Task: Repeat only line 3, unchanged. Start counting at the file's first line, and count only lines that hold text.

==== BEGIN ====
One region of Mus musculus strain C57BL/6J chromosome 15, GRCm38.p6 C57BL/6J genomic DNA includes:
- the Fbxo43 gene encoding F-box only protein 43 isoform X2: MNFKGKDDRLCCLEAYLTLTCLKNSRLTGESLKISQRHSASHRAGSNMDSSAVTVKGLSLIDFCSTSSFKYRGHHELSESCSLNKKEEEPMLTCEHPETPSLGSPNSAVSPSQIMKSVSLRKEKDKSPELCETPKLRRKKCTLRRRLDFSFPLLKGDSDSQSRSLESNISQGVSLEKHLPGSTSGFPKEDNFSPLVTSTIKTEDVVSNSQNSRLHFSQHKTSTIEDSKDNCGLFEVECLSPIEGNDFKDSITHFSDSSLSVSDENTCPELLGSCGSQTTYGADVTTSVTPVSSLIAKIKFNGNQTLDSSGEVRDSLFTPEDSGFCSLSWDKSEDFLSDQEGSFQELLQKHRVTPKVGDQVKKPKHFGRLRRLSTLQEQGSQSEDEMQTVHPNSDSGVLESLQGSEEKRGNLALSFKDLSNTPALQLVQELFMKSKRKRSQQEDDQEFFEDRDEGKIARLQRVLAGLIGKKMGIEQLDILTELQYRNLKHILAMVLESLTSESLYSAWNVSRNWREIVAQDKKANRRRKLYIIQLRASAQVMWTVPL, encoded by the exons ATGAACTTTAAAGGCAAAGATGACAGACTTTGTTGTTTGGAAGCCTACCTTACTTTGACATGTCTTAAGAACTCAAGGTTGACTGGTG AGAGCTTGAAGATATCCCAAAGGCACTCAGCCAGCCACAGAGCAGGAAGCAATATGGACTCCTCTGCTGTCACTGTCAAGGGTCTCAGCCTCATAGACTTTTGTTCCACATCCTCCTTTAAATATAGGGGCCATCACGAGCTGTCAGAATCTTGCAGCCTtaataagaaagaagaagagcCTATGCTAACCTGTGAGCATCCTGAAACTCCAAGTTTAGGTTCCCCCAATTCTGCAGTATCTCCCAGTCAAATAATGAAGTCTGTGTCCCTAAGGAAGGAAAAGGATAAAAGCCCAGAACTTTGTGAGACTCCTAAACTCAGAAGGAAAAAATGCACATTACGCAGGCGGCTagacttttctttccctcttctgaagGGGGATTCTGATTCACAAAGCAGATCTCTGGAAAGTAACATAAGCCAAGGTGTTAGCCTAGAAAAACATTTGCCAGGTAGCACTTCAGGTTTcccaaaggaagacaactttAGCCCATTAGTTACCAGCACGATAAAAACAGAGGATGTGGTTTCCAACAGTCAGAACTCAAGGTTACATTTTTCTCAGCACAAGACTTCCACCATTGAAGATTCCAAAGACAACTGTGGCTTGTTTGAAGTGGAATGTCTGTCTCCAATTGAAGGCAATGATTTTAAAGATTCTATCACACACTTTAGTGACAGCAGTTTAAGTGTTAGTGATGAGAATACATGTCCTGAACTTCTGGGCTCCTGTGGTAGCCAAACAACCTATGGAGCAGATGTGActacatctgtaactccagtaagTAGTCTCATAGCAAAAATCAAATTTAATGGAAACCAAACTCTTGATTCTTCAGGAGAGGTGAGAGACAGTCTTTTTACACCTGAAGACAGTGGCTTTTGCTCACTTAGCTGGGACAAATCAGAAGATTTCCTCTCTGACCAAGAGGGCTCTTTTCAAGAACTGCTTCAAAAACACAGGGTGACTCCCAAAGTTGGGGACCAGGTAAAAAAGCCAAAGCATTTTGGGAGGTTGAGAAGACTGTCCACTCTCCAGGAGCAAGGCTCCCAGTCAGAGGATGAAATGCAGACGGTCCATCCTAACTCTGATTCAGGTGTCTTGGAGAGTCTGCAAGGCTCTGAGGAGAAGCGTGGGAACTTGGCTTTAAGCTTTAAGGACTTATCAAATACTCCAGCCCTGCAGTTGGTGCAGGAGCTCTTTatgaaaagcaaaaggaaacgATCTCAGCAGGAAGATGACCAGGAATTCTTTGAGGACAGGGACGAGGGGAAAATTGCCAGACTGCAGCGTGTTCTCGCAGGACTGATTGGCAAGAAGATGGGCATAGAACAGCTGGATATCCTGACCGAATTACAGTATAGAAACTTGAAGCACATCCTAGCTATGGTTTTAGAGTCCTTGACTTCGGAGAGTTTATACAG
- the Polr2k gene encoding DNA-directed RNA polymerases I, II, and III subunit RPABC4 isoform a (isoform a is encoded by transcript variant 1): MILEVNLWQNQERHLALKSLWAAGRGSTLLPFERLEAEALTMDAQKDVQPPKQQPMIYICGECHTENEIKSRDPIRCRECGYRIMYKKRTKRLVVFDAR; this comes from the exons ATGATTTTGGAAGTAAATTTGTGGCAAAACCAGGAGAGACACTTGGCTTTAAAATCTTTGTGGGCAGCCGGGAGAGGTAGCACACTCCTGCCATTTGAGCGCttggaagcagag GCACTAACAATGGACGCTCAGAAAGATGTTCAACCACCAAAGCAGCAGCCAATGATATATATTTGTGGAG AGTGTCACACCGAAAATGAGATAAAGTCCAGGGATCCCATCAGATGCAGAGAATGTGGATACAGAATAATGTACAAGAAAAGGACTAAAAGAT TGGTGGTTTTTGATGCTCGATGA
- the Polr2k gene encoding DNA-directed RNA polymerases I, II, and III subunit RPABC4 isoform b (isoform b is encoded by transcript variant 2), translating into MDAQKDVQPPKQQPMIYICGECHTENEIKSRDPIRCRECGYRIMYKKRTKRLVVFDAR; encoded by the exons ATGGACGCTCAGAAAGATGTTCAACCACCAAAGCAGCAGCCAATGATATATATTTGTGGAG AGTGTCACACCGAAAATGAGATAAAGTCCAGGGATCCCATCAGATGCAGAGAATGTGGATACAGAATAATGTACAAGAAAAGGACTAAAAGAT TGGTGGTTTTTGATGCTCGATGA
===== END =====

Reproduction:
- the Polr2k gene encoding DNA-directed RNA polymerases I, II, and III subunit RPABC4 isoform a (isoform a is encoded by transcript variant 1): MILEVNLWQNQERHLALKSLWAAGRGSTLLPFERLEAEALTMDAQKDVQPPKQQPMIYICGECHTENEIKSRDPIRCRECGYRIMYKKRTKRLVVFDAR; this comes from the exons ATGATTTTGGAAGTAAATTTGTGGCAAAACCAGGAGAGACACTTGGCTTTAAAATCTTTGTGGGCAGCCGGGAGAGGTAGCACACTCCTGCCATTTGAGCGCttggaagcagag GCACTAACAATGGACGCTCAGAAAGATGTTCAACCACCAAAGCAGCAGCCAATGATATATATTTGTGGAG AGTGTCACACCGAAAATGAGATAAAGTCCAGGGATCCCATCAGATGCAGAGAATGTGGATACAGAATAATGTACAAGAAAAGGACTAAAAGAT TGGTGGTTTTTGATGCTCGATGA